Also, Hedlund said because the Hebrides Range normally isn’t equipped to handle new targets, the team took on the additional challenge of delivering certain components of the WSMR to Hebrides to successfully fly the targets.
“The Hebrides Range doesn’t have a lot of infrastructures built up like WSMR does, so we are bringing elements of the WSMR to the Hebrides for flight safety and display,” Hedlund explained, such as its new GQM-163 Coyote slug launcher.
According to Winstead, the White Sands team first verified and tested the Coyote slug launchers at WSMR to ensure the launcher would function as planned before sending it to the Hebrides Range.
“We did two slug—partially functional flight vehicles—launches to make sure we understood the characterization of the launcher and the way it behaves when it’s used under firing conditions and that all the subsystems worked the way we expected them to and didn’t have to be corrected,” Winstead explained. “We then had to tear it down and box it up and send it to Scotland and get it all back installed, and confirm correct operation with work that the Scottish and the United Kingdom did to put in infrastructure at Hebrides Range.”
Along with providing the infrastructure and targets, three U.S. Navy destroyers as well as a Navy T-AKE ship from the East Coast will also take part in the exercises at the Hebrides Range.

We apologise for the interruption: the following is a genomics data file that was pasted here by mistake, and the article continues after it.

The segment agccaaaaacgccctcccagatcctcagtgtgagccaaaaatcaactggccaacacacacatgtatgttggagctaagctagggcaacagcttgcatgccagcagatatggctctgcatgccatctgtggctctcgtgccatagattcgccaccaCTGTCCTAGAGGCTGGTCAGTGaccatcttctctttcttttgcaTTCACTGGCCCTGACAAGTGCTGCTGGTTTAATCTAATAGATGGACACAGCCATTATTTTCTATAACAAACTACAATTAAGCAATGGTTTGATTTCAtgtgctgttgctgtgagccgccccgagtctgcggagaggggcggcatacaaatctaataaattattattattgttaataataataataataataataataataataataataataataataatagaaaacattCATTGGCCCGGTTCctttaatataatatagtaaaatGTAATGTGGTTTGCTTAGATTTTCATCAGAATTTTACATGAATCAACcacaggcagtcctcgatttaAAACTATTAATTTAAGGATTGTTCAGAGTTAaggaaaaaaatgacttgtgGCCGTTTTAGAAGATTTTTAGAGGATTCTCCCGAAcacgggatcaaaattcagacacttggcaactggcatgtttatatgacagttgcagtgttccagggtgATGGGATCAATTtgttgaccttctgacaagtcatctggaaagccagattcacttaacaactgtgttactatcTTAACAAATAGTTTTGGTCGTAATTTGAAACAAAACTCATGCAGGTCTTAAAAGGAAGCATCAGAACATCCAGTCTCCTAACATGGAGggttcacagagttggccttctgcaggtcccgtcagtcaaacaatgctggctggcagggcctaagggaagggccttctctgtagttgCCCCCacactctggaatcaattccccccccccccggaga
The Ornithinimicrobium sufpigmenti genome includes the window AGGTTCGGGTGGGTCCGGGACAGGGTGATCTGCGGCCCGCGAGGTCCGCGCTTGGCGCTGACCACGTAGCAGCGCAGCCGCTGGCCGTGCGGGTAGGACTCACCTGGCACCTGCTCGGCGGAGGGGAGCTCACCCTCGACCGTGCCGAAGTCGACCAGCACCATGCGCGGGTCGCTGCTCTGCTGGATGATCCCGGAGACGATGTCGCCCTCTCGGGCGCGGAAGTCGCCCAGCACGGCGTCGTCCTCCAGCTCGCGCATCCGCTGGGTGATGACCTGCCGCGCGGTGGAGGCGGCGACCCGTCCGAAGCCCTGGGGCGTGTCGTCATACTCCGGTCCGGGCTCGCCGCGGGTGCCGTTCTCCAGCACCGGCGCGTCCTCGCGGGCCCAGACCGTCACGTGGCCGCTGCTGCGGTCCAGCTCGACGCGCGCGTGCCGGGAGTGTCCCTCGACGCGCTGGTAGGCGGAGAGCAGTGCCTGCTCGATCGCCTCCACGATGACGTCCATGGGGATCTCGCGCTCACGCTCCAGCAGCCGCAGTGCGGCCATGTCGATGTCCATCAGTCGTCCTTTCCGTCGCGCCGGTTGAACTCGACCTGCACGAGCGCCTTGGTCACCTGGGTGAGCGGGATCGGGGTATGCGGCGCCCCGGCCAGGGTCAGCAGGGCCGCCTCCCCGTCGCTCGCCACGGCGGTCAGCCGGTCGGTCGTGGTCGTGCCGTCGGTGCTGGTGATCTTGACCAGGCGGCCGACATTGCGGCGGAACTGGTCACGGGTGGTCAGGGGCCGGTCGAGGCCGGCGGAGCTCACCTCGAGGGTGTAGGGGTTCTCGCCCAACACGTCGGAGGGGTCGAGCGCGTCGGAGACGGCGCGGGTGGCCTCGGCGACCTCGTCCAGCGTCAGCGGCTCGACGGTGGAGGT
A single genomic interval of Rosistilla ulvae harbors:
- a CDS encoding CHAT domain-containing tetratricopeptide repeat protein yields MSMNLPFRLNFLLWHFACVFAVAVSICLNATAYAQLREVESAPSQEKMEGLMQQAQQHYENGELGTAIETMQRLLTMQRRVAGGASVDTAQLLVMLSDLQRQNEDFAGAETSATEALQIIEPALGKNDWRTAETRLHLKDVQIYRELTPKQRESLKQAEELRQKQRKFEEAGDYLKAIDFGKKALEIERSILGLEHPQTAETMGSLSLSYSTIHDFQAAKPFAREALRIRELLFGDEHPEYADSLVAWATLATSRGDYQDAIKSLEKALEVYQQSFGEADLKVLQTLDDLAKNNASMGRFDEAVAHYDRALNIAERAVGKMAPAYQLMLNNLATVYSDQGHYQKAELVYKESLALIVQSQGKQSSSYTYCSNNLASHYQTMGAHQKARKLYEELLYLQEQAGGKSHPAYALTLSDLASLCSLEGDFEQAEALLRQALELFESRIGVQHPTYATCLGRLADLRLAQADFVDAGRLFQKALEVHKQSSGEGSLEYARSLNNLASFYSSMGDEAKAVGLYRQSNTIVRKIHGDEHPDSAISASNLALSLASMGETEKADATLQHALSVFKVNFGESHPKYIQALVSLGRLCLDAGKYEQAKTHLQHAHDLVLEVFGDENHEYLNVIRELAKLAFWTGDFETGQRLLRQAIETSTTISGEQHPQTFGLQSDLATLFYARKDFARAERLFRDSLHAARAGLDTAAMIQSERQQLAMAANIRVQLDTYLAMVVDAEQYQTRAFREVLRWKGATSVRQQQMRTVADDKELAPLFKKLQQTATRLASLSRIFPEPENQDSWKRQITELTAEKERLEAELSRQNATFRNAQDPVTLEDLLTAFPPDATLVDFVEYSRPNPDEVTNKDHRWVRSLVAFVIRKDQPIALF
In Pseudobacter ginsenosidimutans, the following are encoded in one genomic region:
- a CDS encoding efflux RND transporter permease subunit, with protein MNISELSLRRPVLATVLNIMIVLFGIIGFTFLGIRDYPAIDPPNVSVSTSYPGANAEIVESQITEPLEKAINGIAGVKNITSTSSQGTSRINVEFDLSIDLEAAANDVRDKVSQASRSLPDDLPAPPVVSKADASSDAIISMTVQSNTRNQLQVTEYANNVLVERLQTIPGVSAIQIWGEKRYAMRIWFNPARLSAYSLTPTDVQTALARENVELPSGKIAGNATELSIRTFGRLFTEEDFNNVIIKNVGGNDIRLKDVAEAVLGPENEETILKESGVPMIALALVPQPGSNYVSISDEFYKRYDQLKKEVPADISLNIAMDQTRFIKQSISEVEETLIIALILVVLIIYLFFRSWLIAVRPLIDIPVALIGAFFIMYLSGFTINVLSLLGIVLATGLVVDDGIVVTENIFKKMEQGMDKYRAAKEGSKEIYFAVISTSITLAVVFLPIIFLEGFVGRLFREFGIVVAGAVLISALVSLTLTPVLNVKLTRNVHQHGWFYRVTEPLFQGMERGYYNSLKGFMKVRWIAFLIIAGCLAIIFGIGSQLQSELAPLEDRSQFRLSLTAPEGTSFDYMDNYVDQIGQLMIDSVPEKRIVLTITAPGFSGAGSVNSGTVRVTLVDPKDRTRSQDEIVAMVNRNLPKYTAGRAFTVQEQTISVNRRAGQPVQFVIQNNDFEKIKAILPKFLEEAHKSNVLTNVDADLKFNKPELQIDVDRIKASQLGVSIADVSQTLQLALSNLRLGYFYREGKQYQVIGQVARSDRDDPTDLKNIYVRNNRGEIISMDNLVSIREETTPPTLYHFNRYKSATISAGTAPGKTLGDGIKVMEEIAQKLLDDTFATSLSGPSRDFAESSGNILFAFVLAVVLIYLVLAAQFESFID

With an exercise as robust and detailed as Formidable Shield, the team is hoping to learn important lessons to apply to Navy defense capabilities in the future. One of those lessons is learning to communicate and effectively work with other military forces if faced with a potential threat.
“There’s a strong interoperability flavor to these events—in other words—how can you put a spare group of ships and make them work together as a task force or a battle group,” Winstead said. “And if it involves multiple nation ships, that’s a pretty tall order.
“There is also the effort of testing a new capability on ships to defend against ballistic missiles,” he added. “All of those lessons are 100% transferable to other fleet units at other locations as lessons learned.”
Hamilton also stressed the importance of working well with allies.
“The bottom line is we can’t go into the fight alone; we have to do it alongside allied partners, and so this exercise holds up to the light of day how well we work with our allies—and not only one or two nations, but nine other nations.”
In total, about 4,000 people participate in Formidable Shield, up from the 3,000 who participated in the prior exercise. Roughly 20 people from NSWC PHD and White Sands will join the effort this year. Formidable Shield 2021 is a fully joint operation, including U.S. and Norwegian Army and Air Force personnel and the U.S. Marine Corps.
“The NSWC PHD and White Sands team started preparing for the exercise three years ago by identifying the hardware and personnel that would be needed for the exercise from top to bottom,” Winstead said. “The team accomplished a lot of work, despite never doing the exercise before, and learned it from the ground up, and the members are to be admired for sticking with it and making it a success. This is new ground for the PMA 208 folks at Point Mugu, Space and Missile Defense Command and our NSWC PHD folks to make a reality. To service Integrated Warfare Systems requirements for putting capability together in support of the U.S. Sixth Fleet is also something to be admired.”